MIDDLE TOWNSHIP — On Ring Island, outside Stone Harbor, there is muck ado about something.

It is the pumping of dredge spoils onto the shrinking marshes, a pilot program undertaken by the Department of Environmental Protection that is designed to help build up wetlands and create bird habitat.

“It’s a beneficial re-use of dredge material,” said Dave Golden, chief of the Bureau of Wildlife Management for New Jersey Fish & Wildlife. “The concept is to increase coastal elevation. Subsidence, coupled with sea-level rise, has made some of our marshes vulnerable, and they are becoming open water. We’re losing habitat because there is too much water for the vegetation to be healthy.”

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“Dredging the channels and the back bays of sediments and carting it off makes no sense,” said Lenore Tedesco, director of the Wetlands Institute, which has an unobstructed view of the dredging project taking place several hundred yards away. “This program is about keeping the material in the system. It shouldn’t be taken out of the system in the first place.”

Returning dredge spoils to the wetlands, whence they came, departs from the traditional method of storing the materials in a confined disposal facility (CDF), an option that is increasingly rare as state regulations become stricter. The lack of available space in CDFs has resulted in lagoons and back bays filling with silt, rendering them unnavigable at low tide, and has forced officials in coastal towns to seek alternatives to disposing of spoils.

This program could be the solution to that problem.

“We need to dredge,” Tedesco said. “There has been a dramatic change in the historic way we dispose of spoils. This project is kind of an elegant solution to the problem, taking what we don’t want in lagoons and putting it where it is needed.”

Following lead of other states

Although it is a first in this state, the program is not untested.

Hoping to replicate the success Louisiana and Delaware have had in rebuilding wetlands through the use of dredge spoils, New Jersey Fish & Wildlife, the Nature Conservancy and Green Trust Alliance partnered in obtaining a $3.4 million Hurricane Sandy Coastal Resiliency Grant from the Department of the Interior.

On Ring Island, the federal funds are being used to create a black skimmer nesting habitat, an area about 1 acre in size and 4 to 6 feet high at its center, and to spray a thin layer of material, between 3 and 6 inches deep, over a 2-acre area to increase its height.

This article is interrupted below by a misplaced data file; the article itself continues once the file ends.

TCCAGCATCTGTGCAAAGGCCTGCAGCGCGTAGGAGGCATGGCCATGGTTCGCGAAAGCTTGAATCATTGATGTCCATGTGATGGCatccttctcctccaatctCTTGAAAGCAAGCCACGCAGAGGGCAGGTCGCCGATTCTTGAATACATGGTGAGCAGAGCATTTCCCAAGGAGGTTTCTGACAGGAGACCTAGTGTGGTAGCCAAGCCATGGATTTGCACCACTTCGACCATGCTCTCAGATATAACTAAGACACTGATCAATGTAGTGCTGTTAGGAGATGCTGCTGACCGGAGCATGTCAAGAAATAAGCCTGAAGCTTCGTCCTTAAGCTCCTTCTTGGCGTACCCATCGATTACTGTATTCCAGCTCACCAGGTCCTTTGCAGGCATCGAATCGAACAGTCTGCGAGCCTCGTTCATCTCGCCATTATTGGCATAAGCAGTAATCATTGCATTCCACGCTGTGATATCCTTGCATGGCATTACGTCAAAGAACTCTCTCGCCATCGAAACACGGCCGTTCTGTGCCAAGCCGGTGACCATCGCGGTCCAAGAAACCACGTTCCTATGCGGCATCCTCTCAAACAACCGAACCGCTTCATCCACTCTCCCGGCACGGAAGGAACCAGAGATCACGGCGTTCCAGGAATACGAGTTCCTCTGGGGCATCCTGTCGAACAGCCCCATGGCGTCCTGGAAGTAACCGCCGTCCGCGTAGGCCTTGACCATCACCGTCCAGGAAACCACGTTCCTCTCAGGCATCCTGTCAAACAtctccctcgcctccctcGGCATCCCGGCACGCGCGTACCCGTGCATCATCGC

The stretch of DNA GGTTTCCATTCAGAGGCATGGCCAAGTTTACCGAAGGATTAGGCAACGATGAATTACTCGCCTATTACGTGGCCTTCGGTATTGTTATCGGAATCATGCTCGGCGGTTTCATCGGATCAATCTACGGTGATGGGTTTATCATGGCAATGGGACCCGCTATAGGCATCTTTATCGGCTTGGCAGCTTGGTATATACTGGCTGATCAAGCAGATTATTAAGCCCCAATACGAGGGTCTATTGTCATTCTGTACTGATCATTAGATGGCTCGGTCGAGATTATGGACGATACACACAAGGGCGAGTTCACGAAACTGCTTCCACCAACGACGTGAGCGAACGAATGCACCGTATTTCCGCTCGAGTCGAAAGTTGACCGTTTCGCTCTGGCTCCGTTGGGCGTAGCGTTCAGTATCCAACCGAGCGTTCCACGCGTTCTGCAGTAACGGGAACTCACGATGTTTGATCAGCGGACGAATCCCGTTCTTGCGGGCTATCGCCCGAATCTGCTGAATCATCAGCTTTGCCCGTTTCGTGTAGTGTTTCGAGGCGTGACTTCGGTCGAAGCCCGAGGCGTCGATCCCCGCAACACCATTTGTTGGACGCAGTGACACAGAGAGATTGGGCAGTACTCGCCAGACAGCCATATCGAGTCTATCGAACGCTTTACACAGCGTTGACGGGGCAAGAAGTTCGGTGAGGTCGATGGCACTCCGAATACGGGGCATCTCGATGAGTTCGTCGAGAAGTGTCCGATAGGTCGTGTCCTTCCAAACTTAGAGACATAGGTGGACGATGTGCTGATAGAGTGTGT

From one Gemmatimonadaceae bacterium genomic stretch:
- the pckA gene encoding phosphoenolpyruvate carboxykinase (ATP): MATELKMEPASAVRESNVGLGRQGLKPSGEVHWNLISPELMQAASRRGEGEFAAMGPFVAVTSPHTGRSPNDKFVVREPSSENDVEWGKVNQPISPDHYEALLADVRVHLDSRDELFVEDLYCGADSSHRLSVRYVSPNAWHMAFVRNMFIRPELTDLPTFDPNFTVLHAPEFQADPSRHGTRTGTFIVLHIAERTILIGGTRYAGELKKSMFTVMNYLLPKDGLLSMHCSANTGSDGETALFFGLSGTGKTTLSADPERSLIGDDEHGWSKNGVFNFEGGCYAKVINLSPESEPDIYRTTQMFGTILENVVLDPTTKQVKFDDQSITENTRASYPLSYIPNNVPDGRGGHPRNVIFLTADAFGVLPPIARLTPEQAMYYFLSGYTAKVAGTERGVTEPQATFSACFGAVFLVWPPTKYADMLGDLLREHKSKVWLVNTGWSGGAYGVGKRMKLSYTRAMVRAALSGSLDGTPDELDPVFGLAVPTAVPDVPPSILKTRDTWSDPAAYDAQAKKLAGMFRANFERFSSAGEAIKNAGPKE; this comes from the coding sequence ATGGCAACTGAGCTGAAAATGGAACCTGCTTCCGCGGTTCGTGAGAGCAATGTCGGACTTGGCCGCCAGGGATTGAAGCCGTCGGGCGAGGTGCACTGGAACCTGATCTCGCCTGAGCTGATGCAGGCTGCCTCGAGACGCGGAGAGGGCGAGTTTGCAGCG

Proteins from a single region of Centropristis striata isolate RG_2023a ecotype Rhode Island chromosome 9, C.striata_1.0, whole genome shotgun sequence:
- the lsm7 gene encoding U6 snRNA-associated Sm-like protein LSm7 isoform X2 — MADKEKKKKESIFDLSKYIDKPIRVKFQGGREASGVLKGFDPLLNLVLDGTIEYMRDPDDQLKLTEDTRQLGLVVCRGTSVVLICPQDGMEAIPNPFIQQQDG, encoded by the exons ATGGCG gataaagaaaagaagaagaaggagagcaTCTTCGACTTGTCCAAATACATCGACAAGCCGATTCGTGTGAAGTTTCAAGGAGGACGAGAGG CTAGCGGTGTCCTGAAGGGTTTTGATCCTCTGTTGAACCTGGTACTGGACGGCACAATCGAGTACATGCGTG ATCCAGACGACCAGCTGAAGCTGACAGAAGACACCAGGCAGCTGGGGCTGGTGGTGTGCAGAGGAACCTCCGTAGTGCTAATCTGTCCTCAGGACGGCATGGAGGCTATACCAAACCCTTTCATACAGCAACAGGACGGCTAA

The money also is earmarked for a 2-acre, thin-layer project this fall and a 45-acre, thin-layer project next fall, both in Avalon; and a 45-acre, thin-layer project in Fortescue, Cumberland County, next fall. A marsh-edge restoration project spanning between one-half and three-quarter miles also is planned to take place next fall in Avalon.

The locations for the pilot project were chosen for a variety of reasons, Golden said. The DEP selected areas owned and managed by the Division of Fish & Wildlife and in close proximity to active dredging projects for which the Army Corps of Engineers and the Department of Transportation had funding in place.

More than 7,000 cubic yards of material will be returned to the marsh at Ring Island, with 2,000 cubic yards being sprayed in a thin layer and 5,200 cubic yards being used to build nesting habitat for black skimmers, which are partial to sandy nesting grounds, Golden said. The three projects scheduled for Avalon will total 75,000 cubic yards, and the one in Fortescue will total 50,000 cubic yards, he said.

“We are taking all the dredge materials they want to get rid of and, depending upon toxicity testing and the size of the sand grains, using it all,” Golden said. “This project strives to keep clean sediment in the system to provide resiliency to the environment.”

Giving nature a fighting chance

“The marsh is drowning,” Tedesco said. “If this project works, it’s an opportunity for the marsh to rebound and keep up with sea-level rise. Because the marsh is flat, 6 inches can make a big difference.”

She said 1 acre of marsh can absorb 1 million gallons of water, making the wetlands an invaluable component of the seashore environment.

Golden said thin-layer application of sediments to the marsh can benefit plants by increasing elevation.

“Spraying the material on the marsh is one way to mimic accretion,” he said.

It also can benefit shorebirds that rely on the vegetation in the marsh for nesting sites. In addition to black skimmers, Tedesco named willets, clapper rails, laughing gulls and northern harriers as species that are threatened by loss of habitat.

“These birds nest on the marsh or just above it,” she said. “High tides can drown their nests and wipe them out.”

“This is an example of a species living on the edge,” said Golden, pointing to two laughing gull nests situated deep in grass on Ring Island as he walked across the mucky marsh to the dredging site.

Both Tedesco and Golden said neighbors had expressed concerns about the project, mostly stemming from a lack of information before the dredge arriving on site.

“It’s a short-term inconvenience for a long-term impact,” Tedesco said. “The neighbors are going to have a front-row seat to a fantastic bird habitat and healthy marshes once this is done.”

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